BackTable / VI / Podcast / Episode #276
Chiba Needle Technique for Tough CTO
with Dr. Michael Cumming
In this episode, host Dr. Aparna Baheti interviews interventional radiologist Dr. Michael Cumming about his Chiba needle technique for difficult CTOs, including how to perform the technique safely and how to approach complications.
BackTable, LLC (Producer). (2022, December 26). Ep. 276 – Chiba Needle Technique for Tough CTO [Audio podcast]. Retrieved from https://www.backtable.com
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Dr. Michael Cumming
Dr. Michael Cumming is a practicing interventional radiologist in Minneapolis, MN.
Dr. Aparna Baheti
Dr. Aparna Baheti is a practicing Interventional Radiologist in Tacoma, Washington.
Dr. Cumming is one of three interventional radiologists at a private practice OBL in Minneapolis, MN. He treats patients with significant vascular disease, and has developed an approach to tackle heavily calcified chronic total occlusions (CTOs). He first used this technique on a patient with superficial femoral artery (SFA) CTOs, rest pain at night and short distance claudication. The patient was a poor candidate for surgical bypass. He began the case using the conventional technique (glide wire) but after failing twice because the wire wasn’t stiff enough, he asked for a Chiba needle. He used extravascular ultrasound (EVUS) and got part of the way through the SFA occlusion, but couldn’t completely cross the lesion because the needle was too short. He then went looking for a longer needle, and found a 65cm Chiba on the Cook website.
Dr. Cumming explains his escalation algorithm, which he uses in every revascularization case. He starts with glide wire (straight or angled), and if he gets to the point where the wire loops on itself, rather than advancing the wire and risking subintimal reentry, he stops. It is important to him to remain true lumen if possible. Next, he tries the back end of the glide wire. Third, he puts an anchoring balloon in and tries again with the back end of the glide wire. If none of these options work, he will either try his Chiba technique or try a retrograde approach from a tibial artery. If he spends more than 5 minutes on any of these steps, he moves on to the next step. He emphasizes the importance of having a plan ahead of time, rather than trying to figure out your next steps mid procedure.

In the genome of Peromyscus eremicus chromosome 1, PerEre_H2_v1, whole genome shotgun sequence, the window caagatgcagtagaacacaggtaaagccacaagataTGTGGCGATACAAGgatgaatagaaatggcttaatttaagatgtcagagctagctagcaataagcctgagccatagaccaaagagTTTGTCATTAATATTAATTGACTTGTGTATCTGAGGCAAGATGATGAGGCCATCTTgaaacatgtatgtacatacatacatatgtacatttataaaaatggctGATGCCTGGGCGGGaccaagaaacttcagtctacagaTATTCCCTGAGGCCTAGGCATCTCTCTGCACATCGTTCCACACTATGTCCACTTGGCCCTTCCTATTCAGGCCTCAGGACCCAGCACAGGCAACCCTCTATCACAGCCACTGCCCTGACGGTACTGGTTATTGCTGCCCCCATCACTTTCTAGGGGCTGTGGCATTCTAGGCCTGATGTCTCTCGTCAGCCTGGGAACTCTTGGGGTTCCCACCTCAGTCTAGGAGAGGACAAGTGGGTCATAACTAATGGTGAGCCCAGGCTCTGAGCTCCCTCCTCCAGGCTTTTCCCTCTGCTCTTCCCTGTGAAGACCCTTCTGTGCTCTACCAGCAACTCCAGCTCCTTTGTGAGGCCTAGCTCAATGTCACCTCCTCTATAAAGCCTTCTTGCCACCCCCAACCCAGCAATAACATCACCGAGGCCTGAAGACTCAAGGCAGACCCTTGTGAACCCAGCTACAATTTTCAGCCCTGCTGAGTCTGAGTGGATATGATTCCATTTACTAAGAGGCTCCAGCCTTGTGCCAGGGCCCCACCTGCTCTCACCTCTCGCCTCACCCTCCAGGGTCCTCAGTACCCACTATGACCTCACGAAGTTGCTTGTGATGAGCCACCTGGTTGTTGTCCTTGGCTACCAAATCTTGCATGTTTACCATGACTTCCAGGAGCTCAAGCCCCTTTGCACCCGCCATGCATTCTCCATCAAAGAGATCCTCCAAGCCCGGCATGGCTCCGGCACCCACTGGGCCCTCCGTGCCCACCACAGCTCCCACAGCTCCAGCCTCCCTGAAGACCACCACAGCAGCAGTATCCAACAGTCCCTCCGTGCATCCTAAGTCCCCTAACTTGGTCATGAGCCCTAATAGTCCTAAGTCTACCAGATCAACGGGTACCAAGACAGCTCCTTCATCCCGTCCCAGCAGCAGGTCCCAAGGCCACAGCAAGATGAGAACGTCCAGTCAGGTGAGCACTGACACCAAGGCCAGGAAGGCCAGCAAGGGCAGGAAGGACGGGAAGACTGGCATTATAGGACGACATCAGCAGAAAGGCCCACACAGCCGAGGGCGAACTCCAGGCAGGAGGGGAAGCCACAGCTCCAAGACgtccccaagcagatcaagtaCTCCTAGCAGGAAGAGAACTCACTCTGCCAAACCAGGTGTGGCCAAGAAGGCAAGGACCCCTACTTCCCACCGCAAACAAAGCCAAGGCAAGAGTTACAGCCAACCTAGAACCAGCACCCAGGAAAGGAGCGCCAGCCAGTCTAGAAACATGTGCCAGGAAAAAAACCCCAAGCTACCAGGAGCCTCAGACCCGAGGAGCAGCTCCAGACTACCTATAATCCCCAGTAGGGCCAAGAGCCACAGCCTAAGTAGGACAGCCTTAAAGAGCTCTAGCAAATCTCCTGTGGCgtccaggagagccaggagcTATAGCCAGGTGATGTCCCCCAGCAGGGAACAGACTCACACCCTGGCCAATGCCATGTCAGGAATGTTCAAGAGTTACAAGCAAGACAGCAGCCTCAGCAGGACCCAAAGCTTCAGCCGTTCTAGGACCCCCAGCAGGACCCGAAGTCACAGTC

For the Chiba technique, Dr. Cumming uses the 65cm Chiba (with or without stylet) through a 40cm Kumpe catheter. He advances it over an 018 nitinol or stainless steel wire. He shapes the Chiba needle based on whether he is trying to cross a lesion or enter the ostium of an artery. Using fluoroscopy, often in the orthogonal plane, he advances the needle by spinning it. Using this technique is relatively safe if you know where you are in the vessel and go slowly. Nevertheless, he says complications will still occur due to the severity of vascular disease. If the needle or wire goes extraluminal or perforates the artery causing heavier bleeding, he always has a plan. He uses balloons to try to tamponade the bleed, and occasionally injects thrombin to the area using a spinal needle. The most dangerous complication is heavy extravasation below the knee in the calf compartments that can lead to compartment syndrome.
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